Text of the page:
Black Walnut Trees and Horses. Also high iron found in grass sample

Asked August 6, 2015, 11:50 AM EDT

Hello, I've just discovered we have several black walnut trees IN our horse pasture. Also high iron content in sampled pasture area. My horses (many different ones over the years) have had issues as long as i've lived here (18 yrs). Is there any way to safely get rid of the black walnut trees ? Also, will lime help to lower the lime count ? Thanks !! Linda Moyer 215-896-7340

Montgomery County Pennsylvania horses horse health black walnut tree

5 Responses

Hi Linda- Black walnut trees are a treasure of the midwest, but can be dangerous to horses. It's the oil in the wood that can be toxic to horses, which is why we never recommend walnut chips or shavings in horse bedding. With that being said, depending on how larger these trees are, I might recommend fencing off the trees from your horses. You don't describe the layout of the pasture, etc. High iron in your soil would not be uncommon in Pennsylvania. That should not be causing you issues, but chewing on the black walnuts would/could be problematic for your horses. If the trees aren't valuable, put your horses in a paddock area, and cut down the trees and replace (because shade is important) with trees that are native and more horse friendly. You'll also need to fence the horses away from these trees too. Horses are very hard on trees and even rubbing against them will cause tree damage. Adding more lime, will not lower your lime "count". Not sure what this question is in reference to??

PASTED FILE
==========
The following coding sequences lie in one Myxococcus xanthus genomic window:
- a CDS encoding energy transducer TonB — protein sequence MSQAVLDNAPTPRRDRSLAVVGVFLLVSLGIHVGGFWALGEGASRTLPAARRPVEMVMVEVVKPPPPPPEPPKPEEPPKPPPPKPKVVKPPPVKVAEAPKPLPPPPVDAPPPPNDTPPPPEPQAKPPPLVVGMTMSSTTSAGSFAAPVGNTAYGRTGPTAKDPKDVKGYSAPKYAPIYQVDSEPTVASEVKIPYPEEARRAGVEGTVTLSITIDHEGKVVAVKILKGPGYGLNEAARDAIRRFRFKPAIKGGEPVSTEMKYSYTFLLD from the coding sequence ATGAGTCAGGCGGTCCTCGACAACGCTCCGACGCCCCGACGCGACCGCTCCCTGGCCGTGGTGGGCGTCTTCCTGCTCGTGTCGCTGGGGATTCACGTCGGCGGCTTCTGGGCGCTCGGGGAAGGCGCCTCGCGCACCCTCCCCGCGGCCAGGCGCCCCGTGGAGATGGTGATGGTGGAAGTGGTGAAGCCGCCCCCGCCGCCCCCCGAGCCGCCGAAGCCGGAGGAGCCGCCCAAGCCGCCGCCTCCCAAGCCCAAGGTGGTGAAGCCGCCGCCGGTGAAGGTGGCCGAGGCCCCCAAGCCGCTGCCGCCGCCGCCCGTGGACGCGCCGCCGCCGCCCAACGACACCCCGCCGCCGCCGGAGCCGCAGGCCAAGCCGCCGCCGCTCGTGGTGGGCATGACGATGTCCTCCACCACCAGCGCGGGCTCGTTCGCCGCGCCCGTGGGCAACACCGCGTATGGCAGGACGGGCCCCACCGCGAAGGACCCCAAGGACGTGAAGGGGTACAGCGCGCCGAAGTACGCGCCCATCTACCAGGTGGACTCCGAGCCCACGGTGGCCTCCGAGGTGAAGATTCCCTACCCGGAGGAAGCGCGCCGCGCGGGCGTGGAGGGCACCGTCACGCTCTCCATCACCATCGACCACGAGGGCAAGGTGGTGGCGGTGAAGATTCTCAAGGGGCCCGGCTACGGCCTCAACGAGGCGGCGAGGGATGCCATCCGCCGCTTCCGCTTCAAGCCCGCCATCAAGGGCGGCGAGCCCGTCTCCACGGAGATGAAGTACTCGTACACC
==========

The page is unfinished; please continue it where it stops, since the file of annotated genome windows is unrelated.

Thanks for your reply . I'm looking into removing the black walnut trees. However, they are located centrally to both of my pastures and near the barn so there is nowhere I can turnout without them as of now......I will try to remove them as quickly as possible and limit their time on pasture. I have heard even after removal their roots contain toxins- I'm not sure how that would effect the ground once the tree is cut ? As for the lime question - I had meant would liming lower the IRON count. Sorry, I worded it incorrectly ! I've read that high iron mimics insulin resistance symptoms - which is what I seem to have here. (no one tested positive for IR, thankfully. Have you ever heard that ?

Hi Linda- You need to contact a veterinarian if you are having health problems with your horses. I can't diagnose health problems over the internet. Thanks,

I have contacted the veterinarian once and tomorrow will be twice. Sorry for the confusion. I thought maybe this was an agricultural problem which is why I was questioning your experience and expertise also. I was trying to cover all of my bases. Sorry to have botheted youbothered you